The Bechdel Test
Does a film contain
- two named females
- who talk to each other
- about something other than a man?
This seemingly low bar for female inclusion fails for a surprisingly high fraction of media. Even some excellent films, like The Godfather, fail it.
(You could argue that female exclusion is a theme of The Godfather, but still wouldn’t it have been interesting to view some of the wives’ and daughters’ thoughts to each other about the boys’ mobster behaviour? This isn’t asking for the movie to be about women, just to feature their speech.)
The Bechdel test is interesting mathematically because it is a global non-local test. Not every movie needs to pass for “things to be good” but if too many movies fail then things are not good.
You could also view the Bechdel test as a vague or smudged boundary condition. Like in sensitivity analysis (in linear programming) where you nudge the boundary planes with a slack vector to see how the system responds. We could perturb the definition of the test, and as we change the criteria or interpretation more or fewer movies will pass. But the test makes its point whether we interpret it loosely or stringently, so we could consider it a suite of boundaries rather than a single, crisp boundary.
Pretend making a shape impossible is a crime. http://t.co/SdvzLyQLOb Which corner is guilty?— isomorphismes (@isomorphisms)
Individual playwrights can write whatever they want. Blue Lagoon with two boys? Be my guest. An all-white cast in a story set in rural Sweden circa 1320? Makes sense. Nju Bao (in 炮打双灯) isolated without female counsel in a man’s world? Appropriate. But when the Bechdel test fails en masse something insidious is going on. Which focus group told film investors that audiences hate seeing women talk to each other? Who went through all the scripts and changed all the female names to male ones? I’m guessing no-one.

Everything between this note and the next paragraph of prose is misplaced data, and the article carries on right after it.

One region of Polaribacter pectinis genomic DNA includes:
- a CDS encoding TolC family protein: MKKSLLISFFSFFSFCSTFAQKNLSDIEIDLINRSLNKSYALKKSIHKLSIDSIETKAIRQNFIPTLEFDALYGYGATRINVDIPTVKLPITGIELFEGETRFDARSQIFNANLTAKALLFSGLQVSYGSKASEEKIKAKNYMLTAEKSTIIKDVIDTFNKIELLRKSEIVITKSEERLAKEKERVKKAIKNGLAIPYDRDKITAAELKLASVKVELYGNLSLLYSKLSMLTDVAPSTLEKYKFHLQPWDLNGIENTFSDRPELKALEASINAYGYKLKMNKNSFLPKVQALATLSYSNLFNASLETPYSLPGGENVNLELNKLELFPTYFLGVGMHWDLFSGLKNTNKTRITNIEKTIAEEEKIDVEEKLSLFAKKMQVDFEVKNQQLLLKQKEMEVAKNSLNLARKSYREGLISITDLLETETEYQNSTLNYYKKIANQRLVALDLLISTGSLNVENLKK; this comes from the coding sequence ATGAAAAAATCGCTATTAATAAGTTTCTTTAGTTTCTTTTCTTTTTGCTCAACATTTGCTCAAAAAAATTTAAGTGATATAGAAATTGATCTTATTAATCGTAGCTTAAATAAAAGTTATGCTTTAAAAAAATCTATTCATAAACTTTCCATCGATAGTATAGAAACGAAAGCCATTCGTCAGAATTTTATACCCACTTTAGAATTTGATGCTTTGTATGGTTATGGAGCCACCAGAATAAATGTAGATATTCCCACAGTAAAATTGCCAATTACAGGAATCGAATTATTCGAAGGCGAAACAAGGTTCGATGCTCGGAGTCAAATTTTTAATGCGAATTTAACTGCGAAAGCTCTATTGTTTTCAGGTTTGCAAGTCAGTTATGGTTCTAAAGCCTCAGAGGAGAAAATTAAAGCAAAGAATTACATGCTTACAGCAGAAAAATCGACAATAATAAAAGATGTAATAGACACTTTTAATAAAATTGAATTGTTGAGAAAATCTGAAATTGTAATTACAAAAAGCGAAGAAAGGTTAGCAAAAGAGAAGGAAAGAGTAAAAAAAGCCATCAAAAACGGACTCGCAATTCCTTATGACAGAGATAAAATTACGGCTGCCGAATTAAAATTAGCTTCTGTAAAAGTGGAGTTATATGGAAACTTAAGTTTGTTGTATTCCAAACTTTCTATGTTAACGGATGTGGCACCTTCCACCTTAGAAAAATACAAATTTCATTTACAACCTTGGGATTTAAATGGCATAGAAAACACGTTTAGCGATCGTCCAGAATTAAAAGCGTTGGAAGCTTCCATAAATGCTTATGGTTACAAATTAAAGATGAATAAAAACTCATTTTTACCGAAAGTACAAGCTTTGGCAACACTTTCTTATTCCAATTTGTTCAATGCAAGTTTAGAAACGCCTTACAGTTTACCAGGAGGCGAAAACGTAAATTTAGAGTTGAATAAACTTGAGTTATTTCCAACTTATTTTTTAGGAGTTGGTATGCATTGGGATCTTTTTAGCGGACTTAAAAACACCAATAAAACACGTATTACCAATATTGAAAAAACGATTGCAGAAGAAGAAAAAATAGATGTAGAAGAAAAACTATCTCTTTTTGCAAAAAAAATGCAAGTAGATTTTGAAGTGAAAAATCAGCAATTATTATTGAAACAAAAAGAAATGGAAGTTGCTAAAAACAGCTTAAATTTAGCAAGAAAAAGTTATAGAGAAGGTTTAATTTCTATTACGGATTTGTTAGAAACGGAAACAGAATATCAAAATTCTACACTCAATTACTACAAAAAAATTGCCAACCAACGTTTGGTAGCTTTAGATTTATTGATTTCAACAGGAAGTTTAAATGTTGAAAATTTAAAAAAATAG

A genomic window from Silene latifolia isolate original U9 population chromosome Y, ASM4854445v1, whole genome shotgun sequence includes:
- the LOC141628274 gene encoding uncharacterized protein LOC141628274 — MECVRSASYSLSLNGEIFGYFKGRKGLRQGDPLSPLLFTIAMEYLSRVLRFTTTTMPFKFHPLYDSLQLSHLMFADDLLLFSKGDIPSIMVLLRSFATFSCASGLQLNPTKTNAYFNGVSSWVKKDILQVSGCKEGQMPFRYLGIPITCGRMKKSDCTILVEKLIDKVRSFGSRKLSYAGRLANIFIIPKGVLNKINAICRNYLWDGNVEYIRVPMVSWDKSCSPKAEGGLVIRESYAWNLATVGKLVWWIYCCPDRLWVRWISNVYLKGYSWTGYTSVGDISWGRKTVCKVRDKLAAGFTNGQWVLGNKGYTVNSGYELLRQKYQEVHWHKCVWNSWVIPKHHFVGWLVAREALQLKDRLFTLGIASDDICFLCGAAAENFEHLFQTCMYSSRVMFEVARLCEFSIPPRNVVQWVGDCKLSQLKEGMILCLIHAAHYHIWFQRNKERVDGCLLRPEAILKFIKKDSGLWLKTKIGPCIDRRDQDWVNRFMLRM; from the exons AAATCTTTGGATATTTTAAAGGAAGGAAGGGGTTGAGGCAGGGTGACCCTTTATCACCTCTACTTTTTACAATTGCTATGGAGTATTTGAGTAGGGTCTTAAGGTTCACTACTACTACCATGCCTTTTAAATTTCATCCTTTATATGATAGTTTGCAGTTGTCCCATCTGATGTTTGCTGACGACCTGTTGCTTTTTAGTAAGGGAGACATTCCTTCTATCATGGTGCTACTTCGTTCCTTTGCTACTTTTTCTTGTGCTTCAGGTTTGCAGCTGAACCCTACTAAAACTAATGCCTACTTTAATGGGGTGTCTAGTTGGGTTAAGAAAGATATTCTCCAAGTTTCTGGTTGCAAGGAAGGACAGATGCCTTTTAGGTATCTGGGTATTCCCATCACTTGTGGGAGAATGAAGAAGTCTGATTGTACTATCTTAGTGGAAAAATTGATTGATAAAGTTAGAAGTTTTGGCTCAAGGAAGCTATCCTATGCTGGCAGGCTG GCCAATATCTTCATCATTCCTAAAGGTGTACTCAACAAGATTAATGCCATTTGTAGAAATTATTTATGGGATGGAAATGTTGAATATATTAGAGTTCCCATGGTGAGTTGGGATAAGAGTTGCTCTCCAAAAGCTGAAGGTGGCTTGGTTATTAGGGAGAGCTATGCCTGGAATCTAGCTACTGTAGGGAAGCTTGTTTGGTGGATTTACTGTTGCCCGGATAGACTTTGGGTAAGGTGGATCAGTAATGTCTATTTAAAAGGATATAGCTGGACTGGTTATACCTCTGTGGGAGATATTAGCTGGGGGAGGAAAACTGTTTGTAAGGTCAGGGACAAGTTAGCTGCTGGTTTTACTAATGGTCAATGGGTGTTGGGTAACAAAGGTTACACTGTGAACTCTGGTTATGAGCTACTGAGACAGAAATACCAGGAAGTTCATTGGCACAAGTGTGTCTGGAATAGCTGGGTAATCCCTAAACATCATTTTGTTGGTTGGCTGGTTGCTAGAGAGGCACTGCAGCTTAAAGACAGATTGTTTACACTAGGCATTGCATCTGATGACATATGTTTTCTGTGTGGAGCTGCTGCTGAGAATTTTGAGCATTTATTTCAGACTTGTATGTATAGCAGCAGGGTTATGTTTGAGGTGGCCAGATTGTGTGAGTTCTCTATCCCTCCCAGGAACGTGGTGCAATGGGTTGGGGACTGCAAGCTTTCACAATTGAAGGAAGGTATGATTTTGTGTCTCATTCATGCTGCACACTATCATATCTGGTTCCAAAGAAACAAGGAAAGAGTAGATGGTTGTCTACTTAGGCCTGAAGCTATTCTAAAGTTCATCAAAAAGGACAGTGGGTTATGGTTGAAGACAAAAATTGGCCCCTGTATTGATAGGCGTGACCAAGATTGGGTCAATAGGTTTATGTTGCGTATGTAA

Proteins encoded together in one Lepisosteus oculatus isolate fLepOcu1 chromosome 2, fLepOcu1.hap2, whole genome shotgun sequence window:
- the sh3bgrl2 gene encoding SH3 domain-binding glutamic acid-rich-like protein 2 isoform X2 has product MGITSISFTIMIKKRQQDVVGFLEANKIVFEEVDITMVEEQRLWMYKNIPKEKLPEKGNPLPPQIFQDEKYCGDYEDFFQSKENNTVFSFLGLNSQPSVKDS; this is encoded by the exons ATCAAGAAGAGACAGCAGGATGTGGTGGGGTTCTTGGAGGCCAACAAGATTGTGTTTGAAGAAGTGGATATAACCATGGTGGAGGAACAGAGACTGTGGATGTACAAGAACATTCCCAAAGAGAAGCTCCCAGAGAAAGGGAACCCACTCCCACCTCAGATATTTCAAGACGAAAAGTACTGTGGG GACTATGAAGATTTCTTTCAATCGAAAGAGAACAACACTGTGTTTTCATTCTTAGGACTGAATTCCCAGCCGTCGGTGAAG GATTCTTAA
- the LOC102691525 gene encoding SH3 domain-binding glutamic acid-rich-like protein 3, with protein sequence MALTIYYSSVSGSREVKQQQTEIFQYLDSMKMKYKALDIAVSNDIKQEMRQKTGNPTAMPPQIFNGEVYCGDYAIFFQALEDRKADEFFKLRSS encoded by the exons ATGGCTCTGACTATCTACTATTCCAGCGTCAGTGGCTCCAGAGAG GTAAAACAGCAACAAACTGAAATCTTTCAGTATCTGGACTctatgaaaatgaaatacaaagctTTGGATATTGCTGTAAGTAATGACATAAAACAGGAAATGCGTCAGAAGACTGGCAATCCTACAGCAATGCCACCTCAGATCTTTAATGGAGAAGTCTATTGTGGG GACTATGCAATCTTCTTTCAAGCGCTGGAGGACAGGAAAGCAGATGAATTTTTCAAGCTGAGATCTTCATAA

Sexism, racism, and so on are often discussed on a case-by-case basis. Was this or that action sexist|racist|etc on its own? But not every property can be observed at a zoomed-in level. Some properties are only visible at a systemic or macro level.
As a side note, the frequent failure of the Bechdel test also argues, via modus tollens, against a certain kind of “markets will fix things” logic. I would think that economic forces would incent film producers away from being so exclusionary. Aren’t Hollywood executives leaving massive amounts of money on the table by working so assiduously to make sure women are only faces, bodies, and tropes? But yet, count the number of movies that fail this basic inclusivity test. Even though movies are a $X billion industry (therefore locking in a few percent of audience is worth a lot in absolute terms and ∴ worth the time to look at), they still frequently exclude minority perspectives.
Here are some stories that fail the Bechdel test:
- Red Firecracker Green Firecracker (炮打双灯)
- The Graduate
- King of California
- The Last Emperor
- The Godfather
- The Quiet American [fails for women and for Vietnamese]
- The Wrestler
- Dr Strangelove
and here are some that pass the Bechdel test:
- Star Wars: Clone Wars (both)
- A Streetcar Named Desire
- Kill Bill